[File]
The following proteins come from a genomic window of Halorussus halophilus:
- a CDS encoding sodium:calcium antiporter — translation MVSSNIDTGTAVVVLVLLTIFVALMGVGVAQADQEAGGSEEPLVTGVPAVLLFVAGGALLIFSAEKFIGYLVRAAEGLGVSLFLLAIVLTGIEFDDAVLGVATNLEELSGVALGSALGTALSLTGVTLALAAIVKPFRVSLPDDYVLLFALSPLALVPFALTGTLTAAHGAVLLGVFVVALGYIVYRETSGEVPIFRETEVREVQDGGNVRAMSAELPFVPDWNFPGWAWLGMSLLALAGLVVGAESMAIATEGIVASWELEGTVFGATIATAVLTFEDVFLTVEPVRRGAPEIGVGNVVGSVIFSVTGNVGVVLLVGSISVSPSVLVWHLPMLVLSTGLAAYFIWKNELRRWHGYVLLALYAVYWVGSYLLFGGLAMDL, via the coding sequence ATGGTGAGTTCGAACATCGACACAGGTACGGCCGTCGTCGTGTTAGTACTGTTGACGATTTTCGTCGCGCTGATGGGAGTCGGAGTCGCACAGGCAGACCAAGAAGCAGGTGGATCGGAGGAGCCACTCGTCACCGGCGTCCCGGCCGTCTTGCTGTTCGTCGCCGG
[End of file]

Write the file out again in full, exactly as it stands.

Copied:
The following proteins come from a genomic window of Halorussus halophilus:
- a CDS encoding sodium:calcium antiporter — translation MVSSNIDTGTAVVVLVLLTIFVALMGVGVAQADQEAGGSEEPLVTGVPAVLLFVAGGALLIFSAEKFIGYLVRAAEGLGVSLFLLAIVLTGIEFDDAVLGVATNLEELSGVALGSALGTALSLTGVTLALAAIVKPFRVSLPDDYVLLFALSPLALVPFALTGTLTAAHGAVLLGVFVVALGYIVYRETSGEVPIFRETEVREVQDGGNVRAMSAELPFVPDWNFPGWAWLGMSLLALAGLVVGAESMAIATEGIVASWELEGTVFGATIATAVLTFEDVFLTVEPVRRGAPEIGVGNVVGSVIFSVTGNVGVVLLVGSISVSPSVLVWHLPMLVLSTGLAAYFIWKNELRRWHGYVLLALYAVYWVGSYLLFGGLAMDL, via the coding sequence ATGGTGAGTTCGAACATCGACACAGGTACGGCCGTCGTCGTGTTAGTACTGTTGACGATTTTCGTCGCGCTGATGGGAGTCGGAGTCGCACAGGCAGACCAAGAAGCAGGTGGATCGGAGGAGCCACTCGTCACCGGCGTCCCGGCCGTCTTGCTGTTCGTCGCCGG